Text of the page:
Ball Python - Python regius

Basic Facts

  • Found in west and west-central Africa
  • Size:  up to 48”
  • Live span: In captive settings greater than 50 years with proper care.
  • Diet: Carnivorous
  • Puberty: 11–18 months for males, and 20–36 months for females
  • Eggs:  Ball pythons lay eggs in substrate and females will coil/guard the eggs. Successful hatching is more likely if eggs are properly moved and incubated under controlled temperatures. 
  • Sexing: Sexing snakes can be difficult. Cloacal spurs on males tend to be longer and more prominent. Sexing should be done by a trained profession who knows how to properly probe the cloaca or express the hemipenes on the snake. Inappropriate probing can injure the snake.

Some reasons why Ball Pythons make great pets
  • Great long term pets with the proper care
  • Generally hardy
  • Maintain smaller size even in adulthood than other pythons
  • Readily available as captive bred to avoid wild caught animals
  • Generally docile and good eaters

Zoonosis: Salmonella bacteria is easily spread between reptiles and humans:


  • A general rule of an enclosure that is 1.5x the length of the snake is ideal. Reptiles will not stop growing if kept in a smaller enclosure, this is a myth.
  • Having climbing structures helps maximize the space available.
  • Containment
  • Snakes are very strong and agile animals, they are capable of pushing lids off tanks and escaping through holes that look too small for their bodies to fit through. Make sure your enclosure is secure and safe for your snake. Snakes are often injured or killed when escaping or after escaping, keep them secure.
  • Dogs and cats can become very interested in your snake in the enclosure and may damage the enclosure in an attempt to catch the snake. Be aware and careful.
  • Wire mesh top cages generally work very well for snakes, however, highly active snakes will occasionally rub their nose raw trying to push the lid open. If your snake has problems with this, you may want to look into an all plastic enclosure like a Neodesha or other plastic/PVC based cage.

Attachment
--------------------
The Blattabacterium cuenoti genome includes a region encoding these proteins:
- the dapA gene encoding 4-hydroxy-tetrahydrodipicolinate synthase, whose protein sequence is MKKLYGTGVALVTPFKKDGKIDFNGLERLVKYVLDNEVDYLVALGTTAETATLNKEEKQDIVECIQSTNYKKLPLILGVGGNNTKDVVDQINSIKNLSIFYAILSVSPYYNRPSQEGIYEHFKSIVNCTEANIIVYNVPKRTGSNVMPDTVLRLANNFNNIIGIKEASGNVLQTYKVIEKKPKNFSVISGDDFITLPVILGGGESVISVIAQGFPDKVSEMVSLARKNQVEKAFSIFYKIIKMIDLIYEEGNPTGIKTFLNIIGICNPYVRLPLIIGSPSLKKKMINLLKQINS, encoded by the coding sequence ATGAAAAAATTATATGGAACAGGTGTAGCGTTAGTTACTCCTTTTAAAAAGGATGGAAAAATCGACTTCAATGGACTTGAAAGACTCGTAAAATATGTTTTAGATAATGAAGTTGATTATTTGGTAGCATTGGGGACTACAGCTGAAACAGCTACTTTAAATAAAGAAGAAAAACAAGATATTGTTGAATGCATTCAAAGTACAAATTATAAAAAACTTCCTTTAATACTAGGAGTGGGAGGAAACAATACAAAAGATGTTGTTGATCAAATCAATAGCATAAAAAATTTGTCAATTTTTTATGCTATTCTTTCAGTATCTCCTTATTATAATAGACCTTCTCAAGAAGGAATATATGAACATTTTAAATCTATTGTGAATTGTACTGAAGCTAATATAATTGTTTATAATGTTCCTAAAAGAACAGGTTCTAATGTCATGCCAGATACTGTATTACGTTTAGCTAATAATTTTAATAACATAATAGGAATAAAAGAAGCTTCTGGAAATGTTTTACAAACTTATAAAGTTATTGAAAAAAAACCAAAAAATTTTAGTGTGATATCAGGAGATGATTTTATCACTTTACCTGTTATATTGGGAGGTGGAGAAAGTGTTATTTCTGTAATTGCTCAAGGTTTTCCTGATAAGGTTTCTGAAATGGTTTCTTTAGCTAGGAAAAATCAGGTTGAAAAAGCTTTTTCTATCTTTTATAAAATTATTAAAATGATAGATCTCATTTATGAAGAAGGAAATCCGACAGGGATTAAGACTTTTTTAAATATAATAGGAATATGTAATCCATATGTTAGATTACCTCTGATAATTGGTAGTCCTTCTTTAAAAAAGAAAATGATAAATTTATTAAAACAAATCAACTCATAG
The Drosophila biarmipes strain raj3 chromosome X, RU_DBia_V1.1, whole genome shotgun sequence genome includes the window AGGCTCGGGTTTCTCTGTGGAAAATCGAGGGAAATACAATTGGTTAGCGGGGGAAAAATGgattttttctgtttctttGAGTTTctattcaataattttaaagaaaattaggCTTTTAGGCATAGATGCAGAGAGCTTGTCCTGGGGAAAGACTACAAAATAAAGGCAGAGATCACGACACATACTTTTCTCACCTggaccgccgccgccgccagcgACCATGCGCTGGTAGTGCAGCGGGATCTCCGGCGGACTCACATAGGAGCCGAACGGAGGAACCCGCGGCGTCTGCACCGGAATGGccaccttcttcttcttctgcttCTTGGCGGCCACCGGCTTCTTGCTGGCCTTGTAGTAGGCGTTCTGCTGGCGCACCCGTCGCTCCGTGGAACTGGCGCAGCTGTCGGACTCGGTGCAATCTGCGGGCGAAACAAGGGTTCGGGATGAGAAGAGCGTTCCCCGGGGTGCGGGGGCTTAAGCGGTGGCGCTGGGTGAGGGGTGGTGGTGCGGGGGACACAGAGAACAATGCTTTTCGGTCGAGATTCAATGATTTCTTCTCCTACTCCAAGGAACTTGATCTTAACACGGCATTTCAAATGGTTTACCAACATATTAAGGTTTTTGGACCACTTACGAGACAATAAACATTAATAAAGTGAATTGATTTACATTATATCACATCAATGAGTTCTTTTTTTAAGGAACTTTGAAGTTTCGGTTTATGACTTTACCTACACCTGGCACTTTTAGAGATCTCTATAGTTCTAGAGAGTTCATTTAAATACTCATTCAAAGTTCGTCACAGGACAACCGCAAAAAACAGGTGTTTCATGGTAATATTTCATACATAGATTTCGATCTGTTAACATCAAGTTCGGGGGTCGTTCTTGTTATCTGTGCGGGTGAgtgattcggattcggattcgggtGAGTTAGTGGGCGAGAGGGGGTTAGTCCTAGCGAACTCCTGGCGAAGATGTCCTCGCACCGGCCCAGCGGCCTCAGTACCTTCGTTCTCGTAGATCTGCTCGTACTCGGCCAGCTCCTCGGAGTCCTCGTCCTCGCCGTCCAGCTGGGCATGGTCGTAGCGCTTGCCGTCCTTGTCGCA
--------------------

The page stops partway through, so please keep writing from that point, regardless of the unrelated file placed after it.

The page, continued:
• Bedding Material and Enclosure Props
  • Bedding should be chosen that is resistant to mold and ingestion. Aspen, coconut bark, and other beddings work well. Artificial turf (indoor/outdoor carpet) can be used as a bedding and is easy to change out and clean.
  • Hide boxes should be provided that are sufficient size to make the snake feel protected and safe. Boxes should be provided in multiple areas to allow them to select based on temperature choice.
  • Opaque plastic shoe boxes or rubber containers with a hole cut in the lid or side are cheap and easy hide structures, and are easy to clean.
  • If not housed with sufficiently high humidity, Ball Pythons can have trouble shedding or can develop intestinal blockages due to dried urate or feces. Covering the tank with plastic where there are no light can help increase humidity. 
  • A large bowl or pan of water is best for a Ball Python. This will give sufficient area for soaking and is a source of moisture to increase ambient humidity. Placing the pool near the basking spot can help increase humidity as well.
  • Misting daily is another way to increase tank humidity.
  •  Weekly soaking of snakes that do not soak by choice is recommended. A container with ½-1 inch of warm water, for an hour or so, once a week, can help the snake’s general hydration level.
Outdoor Housing
  • Though your snake may benefit from time in the sun, outdoor housing can lead to issue of temperature control and escape. NEVER place your snake outside in a glass aquarium in the sun, it acts like a green house and can overheat your snake.
  • Taking your snake out on a warm day may increase their body temperature, and thereby increase their activity level. They may move faster and be more agitated than usual. Be prepared.
  • Full spectrum lighting- UVA/UVB
  • This is necessary for Vitamin D3 synthesis which is needed for calcium metabolism in reptiles. A lack of proper lighting can cause metabolic bone disease and other illnesses. Though snakes, especially nocturnal snakes like ball pythons, have less need for UV light than turtles and lizards, it should be provided as their day time lighting.
  • These bulbs are generally effective for about 6-10 months and will need replacement afterward. Fluorescent UVB bulbs do not project UVB very far, so it is necessary to have it positioned closely - 10 inches above the basking area would suffice. Care should be taken to assure hide boxes and enclosure props can not be moved to damage the lights. Special halogen and mercury vapor UVA/UVB lighting can give broad spectrum light at a greater distance than fluorescent but also produce a significant amount of heat.
  • Any plastic or glass in the aquarium hood/lid or in the light fixture will impede UV light and will need to be removed. Most house windows are coated to block UV light so they should not be considered a source of UV light (though it is possible to get window panes replaced with UV penetrable glass).
  • Light cycles can change throughout the year to mimic changes in day length, however it is easier to place lights on an automatic timer to assure consistency.
Basking lighting
  • Red lights or heat emitter can be used for 24hour hot spots in one area of the enclosure. These lights do not provide any UVA/UVB and should be placed a safe distance from hide boxes and props.
  • Temperature is critical for a healthy snake. The pen should have a cool end with the temps in the high 70’s to low 80's and a basking spot at 90-95°F. Night time temperature drops are needed (Low 70s-High 80s). If they are kept too cool they can't digest their food. Too warm and they stop eating.
  • Invest in a good thermometer. Place the thermometer where the snake resides so you know the true temperature. Hi-Lo thermometers are readily available and can be used to check temperature ranges over a period of time.